With this in mind, it is important to note that stores can decide to round up for all sales regardless of the rounding guidelines. Businesses are expected above all to be transparent and fair in all transactions where pennies are not available with the expectation that a penny here or a penny there will balance out over the long haul.

2) A more significant way to profit from the elimination of the penny is what my brother, Ryan, did. When the news broke about all of this, he bought a Bankers Box of pennies (50 rolls of unused pennies which amounts to $25 total).

Today that Bankers Box is running for +$50 on eBay. He did it more for interest’s sake as a collector than with an intention to turning a profit. However, thinking about it now, that turns out to have been a pretty easy way to double some money over the period of a year or two. It will be interesting to see how the price continues to move as the years roll on.


As a tax-paying citizen, I totally agree with the overall decision to phase out the Canadian Penny. Any coin whose material is worth more than the currency it represents is a problem. If anything, this simply demonstrates the power of inflation to erode nominal value of investments over time. While pennies were at one time a viable medium of exchange, today they are virtually worthless on their own.

Well, Penny, you had a good run. You might be gone from my change jar but you’re not forgotten.


For our Canadian readers, how are you coping in a penny-less society? And for our other readers from America and beyond how does the Penny or lack thereof affect you?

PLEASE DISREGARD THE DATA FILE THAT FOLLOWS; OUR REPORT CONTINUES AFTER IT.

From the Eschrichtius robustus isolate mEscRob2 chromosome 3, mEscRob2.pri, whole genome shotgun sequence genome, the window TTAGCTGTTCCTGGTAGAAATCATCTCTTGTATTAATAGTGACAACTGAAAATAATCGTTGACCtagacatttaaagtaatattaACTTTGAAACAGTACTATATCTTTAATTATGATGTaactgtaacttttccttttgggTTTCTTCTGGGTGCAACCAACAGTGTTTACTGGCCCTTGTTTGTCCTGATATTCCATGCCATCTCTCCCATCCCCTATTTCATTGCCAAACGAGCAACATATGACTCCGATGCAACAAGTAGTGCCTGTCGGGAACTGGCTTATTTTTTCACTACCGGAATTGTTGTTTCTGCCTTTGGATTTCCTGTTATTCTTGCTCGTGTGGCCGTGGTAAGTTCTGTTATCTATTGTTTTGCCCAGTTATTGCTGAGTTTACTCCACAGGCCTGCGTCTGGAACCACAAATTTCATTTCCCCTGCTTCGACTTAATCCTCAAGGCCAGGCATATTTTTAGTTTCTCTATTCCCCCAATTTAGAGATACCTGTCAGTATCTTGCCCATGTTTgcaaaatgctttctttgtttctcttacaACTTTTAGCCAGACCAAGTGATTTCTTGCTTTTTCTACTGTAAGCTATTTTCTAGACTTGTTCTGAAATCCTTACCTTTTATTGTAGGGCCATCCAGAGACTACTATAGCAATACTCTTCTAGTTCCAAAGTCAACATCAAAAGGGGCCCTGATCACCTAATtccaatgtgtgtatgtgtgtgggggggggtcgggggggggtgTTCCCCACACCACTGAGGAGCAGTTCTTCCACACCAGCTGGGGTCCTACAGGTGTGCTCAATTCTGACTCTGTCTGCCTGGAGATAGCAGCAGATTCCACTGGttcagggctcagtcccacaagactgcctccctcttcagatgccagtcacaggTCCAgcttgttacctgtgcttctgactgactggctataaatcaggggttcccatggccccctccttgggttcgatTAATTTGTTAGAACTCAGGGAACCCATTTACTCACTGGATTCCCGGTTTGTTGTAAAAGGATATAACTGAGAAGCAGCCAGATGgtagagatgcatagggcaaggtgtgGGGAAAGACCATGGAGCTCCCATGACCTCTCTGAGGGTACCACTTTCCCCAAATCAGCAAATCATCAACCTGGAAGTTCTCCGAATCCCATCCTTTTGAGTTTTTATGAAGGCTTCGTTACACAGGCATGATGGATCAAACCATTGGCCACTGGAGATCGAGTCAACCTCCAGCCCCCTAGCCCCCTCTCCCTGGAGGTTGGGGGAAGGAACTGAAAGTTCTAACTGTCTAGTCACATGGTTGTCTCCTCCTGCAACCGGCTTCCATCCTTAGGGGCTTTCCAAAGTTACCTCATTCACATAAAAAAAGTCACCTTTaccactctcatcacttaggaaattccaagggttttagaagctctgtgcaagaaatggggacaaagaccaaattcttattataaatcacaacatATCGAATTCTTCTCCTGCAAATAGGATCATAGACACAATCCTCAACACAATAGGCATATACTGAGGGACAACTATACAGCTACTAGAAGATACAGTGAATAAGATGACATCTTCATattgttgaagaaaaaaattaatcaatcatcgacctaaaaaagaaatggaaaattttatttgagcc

Pictures courtesy of pixabay.com

6 thoughts on “Take a Penny, Leave a Penny

  1. Ged Ward says:

    Great blog man and am really enjoying readin your posts. All the best


    1. Hi Ged,

      Thanks for leaving a comment! It’s always great to know there are people out there finding value in what we write.

      Take care, friend.
      – Ryan

  2. DivHut says:

    I remember reading when Canada would be eliminating the penny. I had a first hand experience with this when visiting Victoria not long ago. There has been so much chatter about doing the same thing in the U.S. but alas we still use the lowly penny. Not sure why it’s still needed as costs here exceed face vale as well. Thanks for sharing.
    DivHut recently posted…Regret Is My MotivatorMy Profile

    1. DH,

      I suppose it’s just one of those relics we have trouble letting go of – for whatever reason. The U.S. (and the rest of the world) should probably do the same and put the penny to sleep as it is more trouble than it’s literally worth at this point.

      – Ryan

  3. Thats crazy that a business can choose to round up on every transaction if they choose. But I guess if you’re always selling items at certain price points then perhaps rounding down every time could have an impact on your bottom line. Still though. You would imagine that it would balance out?!? My parents are from Holland any if I remember correctly they’ve done away with the penny for a while now. Seems like a smart choice.
    Thomas @ i need money ASAP! recently posted…Making Money From Home: January Update $1,662My Profile

    1. Thomas,

      I’m sure many businesses have taken the rounding factor into consideration when setting price points. Those that do a large volume of sales might indeed notice a difference if they were inadvertently always rounding down due to poor pricing.

      Yes, with the ravages inflation has had on purchasing power, doing away with the penny is the economical choice.

      Thanks for stopping in!
      – Ryan